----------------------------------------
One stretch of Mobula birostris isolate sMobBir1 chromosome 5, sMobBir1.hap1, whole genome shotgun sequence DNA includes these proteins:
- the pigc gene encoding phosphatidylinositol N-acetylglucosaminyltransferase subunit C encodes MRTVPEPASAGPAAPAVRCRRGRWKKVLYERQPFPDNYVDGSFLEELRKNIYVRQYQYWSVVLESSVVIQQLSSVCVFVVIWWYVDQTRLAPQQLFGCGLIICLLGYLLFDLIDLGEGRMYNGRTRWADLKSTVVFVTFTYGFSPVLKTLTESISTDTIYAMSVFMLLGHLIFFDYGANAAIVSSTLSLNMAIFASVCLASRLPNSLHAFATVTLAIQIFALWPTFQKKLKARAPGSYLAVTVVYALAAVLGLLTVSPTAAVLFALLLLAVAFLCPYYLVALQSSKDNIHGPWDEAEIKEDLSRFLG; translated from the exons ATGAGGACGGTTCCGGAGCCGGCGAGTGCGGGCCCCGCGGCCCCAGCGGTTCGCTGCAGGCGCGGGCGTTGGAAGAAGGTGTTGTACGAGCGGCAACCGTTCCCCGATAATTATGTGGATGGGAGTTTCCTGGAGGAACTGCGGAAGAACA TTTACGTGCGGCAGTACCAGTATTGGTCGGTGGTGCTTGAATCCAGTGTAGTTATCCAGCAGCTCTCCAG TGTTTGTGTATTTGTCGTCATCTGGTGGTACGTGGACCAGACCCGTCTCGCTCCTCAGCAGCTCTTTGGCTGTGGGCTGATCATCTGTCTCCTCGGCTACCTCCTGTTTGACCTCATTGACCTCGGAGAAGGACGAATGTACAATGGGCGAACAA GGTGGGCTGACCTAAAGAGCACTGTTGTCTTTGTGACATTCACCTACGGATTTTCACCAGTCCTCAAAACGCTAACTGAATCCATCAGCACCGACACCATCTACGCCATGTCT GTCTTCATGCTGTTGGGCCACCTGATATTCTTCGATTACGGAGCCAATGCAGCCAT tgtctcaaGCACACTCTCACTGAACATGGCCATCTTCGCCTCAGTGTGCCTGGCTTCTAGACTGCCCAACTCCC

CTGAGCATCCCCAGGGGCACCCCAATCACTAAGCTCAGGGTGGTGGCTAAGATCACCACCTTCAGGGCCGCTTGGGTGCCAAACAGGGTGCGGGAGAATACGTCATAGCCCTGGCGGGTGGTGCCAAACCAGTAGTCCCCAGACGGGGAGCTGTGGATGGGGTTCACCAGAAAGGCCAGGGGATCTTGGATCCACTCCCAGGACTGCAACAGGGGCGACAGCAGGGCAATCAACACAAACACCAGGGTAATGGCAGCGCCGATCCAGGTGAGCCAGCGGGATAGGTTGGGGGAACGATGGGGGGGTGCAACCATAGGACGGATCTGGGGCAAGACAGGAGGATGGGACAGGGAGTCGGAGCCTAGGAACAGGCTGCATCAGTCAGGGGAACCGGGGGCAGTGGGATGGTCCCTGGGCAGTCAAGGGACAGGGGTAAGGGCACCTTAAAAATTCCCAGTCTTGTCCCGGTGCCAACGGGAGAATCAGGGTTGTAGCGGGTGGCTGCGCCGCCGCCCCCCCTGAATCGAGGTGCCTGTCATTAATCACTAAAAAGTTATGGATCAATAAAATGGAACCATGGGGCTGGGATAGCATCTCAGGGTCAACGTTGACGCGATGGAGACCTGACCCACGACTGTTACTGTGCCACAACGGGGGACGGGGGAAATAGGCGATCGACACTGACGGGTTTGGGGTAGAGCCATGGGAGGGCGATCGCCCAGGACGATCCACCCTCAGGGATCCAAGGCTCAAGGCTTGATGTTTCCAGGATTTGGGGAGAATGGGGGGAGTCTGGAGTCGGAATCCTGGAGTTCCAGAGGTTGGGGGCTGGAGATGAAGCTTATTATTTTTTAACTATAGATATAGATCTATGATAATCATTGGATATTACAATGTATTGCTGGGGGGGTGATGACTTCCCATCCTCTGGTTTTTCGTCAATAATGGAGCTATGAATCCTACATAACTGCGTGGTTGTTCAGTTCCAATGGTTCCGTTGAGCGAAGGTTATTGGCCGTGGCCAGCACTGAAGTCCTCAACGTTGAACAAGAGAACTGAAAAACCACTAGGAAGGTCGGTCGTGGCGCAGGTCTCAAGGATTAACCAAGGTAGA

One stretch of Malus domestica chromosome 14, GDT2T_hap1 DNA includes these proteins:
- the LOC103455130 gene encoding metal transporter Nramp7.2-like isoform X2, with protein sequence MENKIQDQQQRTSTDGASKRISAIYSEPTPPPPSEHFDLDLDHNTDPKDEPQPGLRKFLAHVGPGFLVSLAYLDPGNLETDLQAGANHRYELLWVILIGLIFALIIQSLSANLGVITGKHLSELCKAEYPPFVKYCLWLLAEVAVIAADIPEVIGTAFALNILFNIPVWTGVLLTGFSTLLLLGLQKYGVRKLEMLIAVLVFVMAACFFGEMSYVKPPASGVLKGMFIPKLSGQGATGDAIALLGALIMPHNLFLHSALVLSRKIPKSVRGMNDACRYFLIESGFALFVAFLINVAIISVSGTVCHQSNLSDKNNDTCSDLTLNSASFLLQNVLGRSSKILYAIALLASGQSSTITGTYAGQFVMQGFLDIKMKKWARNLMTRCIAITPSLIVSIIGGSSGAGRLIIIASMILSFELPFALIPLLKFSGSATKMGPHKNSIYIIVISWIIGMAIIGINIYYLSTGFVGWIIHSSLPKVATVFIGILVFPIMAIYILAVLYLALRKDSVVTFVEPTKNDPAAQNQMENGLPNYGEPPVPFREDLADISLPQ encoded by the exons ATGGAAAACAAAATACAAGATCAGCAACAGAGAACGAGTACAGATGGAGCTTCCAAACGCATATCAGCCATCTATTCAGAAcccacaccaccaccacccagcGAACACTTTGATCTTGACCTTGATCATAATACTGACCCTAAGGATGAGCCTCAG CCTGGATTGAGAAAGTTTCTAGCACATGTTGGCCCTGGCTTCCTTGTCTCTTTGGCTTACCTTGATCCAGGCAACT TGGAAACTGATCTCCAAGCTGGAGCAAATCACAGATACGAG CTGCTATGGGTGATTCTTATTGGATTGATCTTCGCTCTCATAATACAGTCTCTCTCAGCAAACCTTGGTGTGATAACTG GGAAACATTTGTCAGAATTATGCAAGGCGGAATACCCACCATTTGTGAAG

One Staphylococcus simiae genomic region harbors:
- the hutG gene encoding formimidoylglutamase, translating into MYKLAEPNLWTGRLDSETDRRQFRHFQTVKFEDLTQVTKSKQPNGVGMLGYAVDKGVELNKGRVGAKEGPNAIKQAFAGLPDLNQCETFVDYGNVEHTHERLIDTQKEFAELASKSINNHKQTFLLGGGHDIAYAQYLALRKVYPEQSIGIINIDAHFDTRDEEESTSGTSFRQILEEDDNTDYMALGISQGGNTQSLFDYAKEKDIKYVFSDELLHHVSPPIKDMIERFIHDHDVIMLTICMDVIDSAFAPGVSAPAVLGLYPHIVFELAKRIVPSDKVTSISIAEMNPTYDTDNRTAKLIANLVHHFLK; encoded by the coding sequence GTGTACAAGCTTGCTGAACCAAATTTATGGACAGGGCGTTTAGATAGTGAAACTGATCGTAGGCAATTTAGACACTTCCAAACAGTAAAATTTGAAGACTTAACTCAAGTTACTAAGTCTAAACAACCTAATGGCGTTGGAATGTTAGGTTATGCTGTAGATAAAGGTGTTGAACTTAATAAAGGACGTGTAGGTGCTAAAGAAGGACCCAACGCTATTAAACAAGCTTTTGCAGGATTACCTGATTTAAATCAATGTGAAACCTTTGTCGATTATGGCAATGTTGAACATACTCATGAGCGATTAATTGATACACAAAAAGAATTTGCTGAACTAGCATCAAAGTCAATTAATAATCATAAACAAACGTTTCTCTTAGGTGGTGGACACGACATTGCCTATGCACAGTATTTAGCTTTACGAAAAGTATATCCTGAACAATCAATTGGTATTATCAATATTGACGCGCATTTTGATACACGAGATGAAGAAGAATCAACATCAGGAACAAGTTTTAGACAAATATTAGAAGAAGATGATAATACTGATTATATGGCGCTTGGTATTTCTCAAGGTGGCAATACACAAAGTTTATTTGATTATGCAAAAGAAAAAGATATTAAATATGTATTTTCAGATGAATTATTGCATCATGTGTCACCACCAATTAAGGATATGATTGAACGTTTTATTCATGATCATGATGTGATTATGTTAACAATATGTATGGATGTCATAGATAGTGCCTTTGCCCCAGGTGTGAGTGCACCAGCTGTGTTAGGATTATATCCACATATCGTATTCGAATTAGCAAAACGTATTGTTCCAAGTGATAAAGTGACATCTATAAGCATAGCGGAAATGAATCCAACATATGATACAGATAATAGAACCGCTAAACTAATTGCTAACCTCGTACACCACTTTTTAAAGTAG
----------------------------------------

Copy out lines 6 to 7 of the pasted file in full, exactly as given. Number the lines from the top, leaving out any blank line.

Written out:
One Staphylococcus simiae genomic region harbors:
- the hutG gene encoding formimidoylglutamase, translating into MYKLAEPNLWTGRLDSETDRRQFRHFQTVKFEDLTQVTKSKQPNGVGMLGYAVDKGVELNKGRVGAKEGPNAIKQAFAGLPDLNQCETFVDYGNVEHTHERLIDTQKEFAELASKSINNHKQTFLLGGGHDIAYAQYLALRKVYPEQSIGIINIDAHFDTRDEEESTSGTSFRQILEEDDNTDYMALGISQGGNTQSLFDYAKEKDIKYVFSDELLHHVSPPIKDMIERFIHDHDVIMLTICMDVIDSAFAPGVSAPAVLGLYPHIVFELAKRIVPSDKVTSISIAEMNPTYDTDNRTAKLIANLVHHFLK; encoded by the coding sequence GTGTACAAGCTTGCTGAACCAAATTTATGGACAGGGCGTTTAGATAGTGAAACTGATCGTAGGCAATTTAGACACTTCCAAACAGTAAAATTTGAAGACTTAACTCAAGTTACTAAGTCTAAACAACCTAATGGCGTTGGAATGTTAGGTTATGCTGTAGATAAAGGTGTTGAACTTAATAAAGGACGTGTAGGTGCTAAAGAAGGACCCAACGCTATTAAACAAGCTTTTGCAGGATTACCTGATTTAAATCAATGTGAAACCTTTGTCGATTATGGCAATGTTGAACATACTCATGAGCGATTAATTGATACACAAAAAGAATTTGCTGAACTAGCATCAAAGTCAATTAATAATCATAAACAAACGTTTCTCTTAGGTGGTGGACACGACATTGCCTATGCACAGTATTTAGCTTTACGAAAAGTATATCCTGAACAATCAATTGGTATTATCAATATTGACGCGCATTTTGATACACGAGATGAAGAAGAATCAACATCAGGAACAAGTTTTAGACAAATATTAGAAGAAGATGATAATACTGATTATATGGCGCTTGGTATTTCTCAAGGTGGCAATACACAAAGTTTATTTGATTATGCAAAAGAAAAAGATATTAAATATGTATTTTCAGATGAATTATTGCATCATGTGTCACCACCAATTAAGGATATGATTGAACGTTTTATTCATGATCATGATGTGATTATGTTAACAATATGTATGGATGTCATAGATAGTGCCTTTGCCCCAGGTGTGAGTGCACCAGCTGTGTTAGGATTATATCCACATATCGTATTCGAATTAGCAAAACGTATTGTTCCAAGTGATAAAGTGACATCTATAAGCATAGCGGAAATGAATCCAACATATGATACAGATAATAGAACCGCTAAACTAATTGCTAACCTCGTACACCACTTTTTAAAGTAG